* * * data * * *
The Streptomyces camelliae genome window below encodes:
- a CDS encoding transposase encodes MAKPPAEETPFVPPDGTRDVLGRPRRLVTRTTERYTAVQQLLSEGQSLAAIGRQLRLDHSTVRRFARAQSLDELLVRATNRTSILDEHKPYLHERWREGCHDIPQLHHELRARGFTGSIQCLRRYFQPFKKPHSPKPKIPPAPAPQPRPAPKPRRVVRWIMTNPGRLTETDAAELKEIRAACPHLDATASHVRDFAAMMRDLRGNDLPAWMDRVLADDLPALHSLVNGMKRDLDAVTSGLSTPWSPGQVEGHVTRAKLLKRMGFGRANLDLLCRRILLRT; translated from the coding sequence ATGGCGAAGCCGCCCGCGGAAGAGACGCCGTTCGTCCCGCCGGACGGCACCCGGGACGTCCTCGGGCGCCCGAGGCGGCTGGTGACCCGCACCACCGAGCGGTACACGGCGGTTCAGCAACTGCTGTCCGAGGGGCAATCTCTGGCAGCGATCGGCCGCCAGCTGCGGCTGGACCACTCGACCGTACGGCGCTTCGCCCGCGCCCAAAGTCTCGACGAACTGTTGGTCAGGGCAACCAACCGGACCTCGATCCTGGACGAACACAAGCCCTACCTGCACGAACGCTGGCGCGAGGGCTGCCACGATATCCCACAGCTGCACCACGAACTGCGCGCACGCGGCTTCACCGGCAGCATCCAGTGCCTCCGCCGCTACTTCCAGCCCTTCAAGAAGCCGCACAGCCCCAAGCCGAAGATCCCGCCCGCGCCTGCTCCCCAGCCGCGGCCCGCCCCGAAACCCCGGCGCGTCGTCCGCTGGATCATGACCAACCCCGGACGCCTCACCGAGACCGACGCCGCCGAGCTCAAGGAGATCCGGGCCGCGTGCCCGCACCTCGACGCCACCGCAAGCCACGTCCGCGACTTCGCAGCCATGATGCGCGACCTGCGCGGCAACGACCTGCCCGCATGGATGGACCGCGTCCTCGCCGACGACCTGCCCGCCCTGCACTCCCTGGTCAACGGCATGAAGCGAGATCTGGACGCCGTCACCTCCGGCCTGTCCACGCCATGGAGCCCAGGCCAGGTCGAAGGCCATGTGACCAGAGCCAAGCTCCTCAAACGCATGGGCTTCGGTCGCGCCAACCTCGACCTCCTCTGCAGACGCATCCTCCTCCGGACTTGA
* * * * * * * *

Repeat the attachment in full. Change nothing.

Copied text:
The Streptomyces camelliae genome window below encodes:
- a CDS encoding transposase encodes MAKPPAEETPFVPPDGTRDVLGRPRRLVTRTTERYTAVQQLLSEGQSLAAIGRQLRLDHSTVRRFARAQSLDELLVRATNRTSILDEHKPYLHERWREGCHDIPQLHHELRARGFTGSIQCLRRYFQPFKKPHSPKPKIPPAPAPQPRPAPKPRRVVRWIMTNPGRLTETDAAELKEIRAACPHLDATASHVRDFAAMMRDLRGNDLPAWMDRVLADDLPALHSLVNGMKRDLDAVTSGLSTPWSPGQVEGHVTRAKLLKRMGFGRANLDLLCRRILLRT; translated from the coding sequence ATGGCGAAGCCGCCCGCGGAAGAGACGCCGTTCGTCCCGCCGGACGGCACCCGGGACGTCCTCGGGCGCCCGAGGCGGCTGGTGACCCGCACCACCGAGCGGTACACGGCGGTTCAGCAACTGCTGTCCGAGGGGCAATCTCTGGCAGCGATCGGCCGCCAGCTGCGGCTGGACCACTCGACCGTACGGCGCTTCGCCCGCGCCCAAAGTCTCGACGAACTGTTGGTCAGGGCAACCAACCGGACCTCGATCCTGGACGAACACAAGCCCTACCTGCACGAACGCTGGCGCGAGGGCTGCCACGATATCCCACAGCTGCACCACGAACTGCGCGCACGCGGCTTCACCGGCAGCATCCAGTGCCTCCGCCGCTACTTCCAGCCCTTCAAGAAGCCGCACAGCCCCAAGCCGAAGATCCCGCCCGCGCCTGCTCCCCAGCCGCGGCCCGCCCCGAAACCCCGGCGCGTCGTCCGCTGGATCATGACCAACCCCGGACGCCTCACCGAGACCGACGCCGCCGAGCTCAAGGAGATCCGGGCCGCGTGCCCGCACCTCGACGCCACCGCAAGCCACGTCCGCGACTTCGCAGCCATGATGCGCGACCTGCGCGGCAACGACCTGCCCGCATGGATGGACCGCGTCCTCGCCGACGACCTGCCCGCCCTGCACTCCCTGGTCAACGGCATGAAGCGAGATCTGGACGCCGTCACCTCCGGCCTGTCCACGCCATGGAGCCCAGGCCAGGTCGAAGGCCATGTGACCAGAGCCAAGCTCCTCAAACGCATGGGCTTCGGTCGCGCCAACCTCGACCTCCTCTGCAGACGCATCCTCCTCCGGACTTGA